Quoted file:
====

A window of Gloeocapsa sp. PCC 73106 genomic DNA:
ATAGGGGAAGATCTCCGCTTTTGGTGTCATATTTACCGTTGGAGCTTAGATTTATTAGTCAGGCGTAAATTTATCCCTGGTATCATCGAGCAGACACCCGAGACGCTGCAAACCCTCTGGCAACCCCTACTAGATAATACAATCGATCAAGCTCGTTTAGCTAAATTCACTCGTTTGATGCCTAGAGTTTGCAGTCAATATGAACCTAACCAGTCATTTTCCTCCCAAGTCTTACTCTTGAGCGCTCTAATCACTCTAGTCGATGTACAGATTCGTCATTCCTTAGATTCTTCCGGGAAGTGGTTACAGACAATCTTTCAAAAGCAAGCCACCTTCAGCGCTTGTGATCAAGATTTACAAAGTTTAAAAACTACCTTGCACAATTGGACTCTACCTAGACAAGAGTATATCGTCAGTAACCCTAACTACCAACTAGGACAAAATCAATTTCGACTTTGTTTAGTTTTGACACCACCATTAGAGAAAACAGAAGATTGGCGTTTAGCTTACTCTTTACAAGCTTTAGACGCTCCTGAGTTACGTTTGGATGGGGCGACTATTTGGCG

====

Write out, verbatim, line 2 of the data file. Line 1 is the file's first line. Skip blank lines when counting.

ATAGGGGAAGATCTCCGCTTTTGGTGTCATATTTACCGTTGGAGCTTAGATTTATTAGTCAGGCGTAAATTTATCCCTGGTATCATCGAGCAGACACCCGAGACGCTGCAAACCCTCTGGCAACCCCTACTAGATAATACAATCGATCAAGCTCGTTTAGCTAAATTCACTCGTTTGATGCCTAGAGTTTGCAGTCAATATGAACCTAACCAGTCATTTTCCTCCCAAGTCTTACTCTTGAGCGCTCTAATCACTCTAGTCGATGTACAGATTCGTCATTCCTTAGATTCTTCCGGGAAGTGGTTACAGACAATCTTTCAAAAGCAAGCCACCTTCAGCGCTTGTGATCAAGATTTACAAAGTTTAAAAACTACCTTGCACAATTGGACTCTACCTAGACAAGAGTATATCGTCAGTAACCCTAACTACCAACTAGGACAAAATCAATTTCGACTTTGTTTAGTTTTGACACCACCATTAGAGAAAACAGAAGATTGGCGTTTAGCTTACTCTTTACAAGCTTTAGACGCTCCTGAGTTACGTTTGGATGGGGCGACTATTTGGCG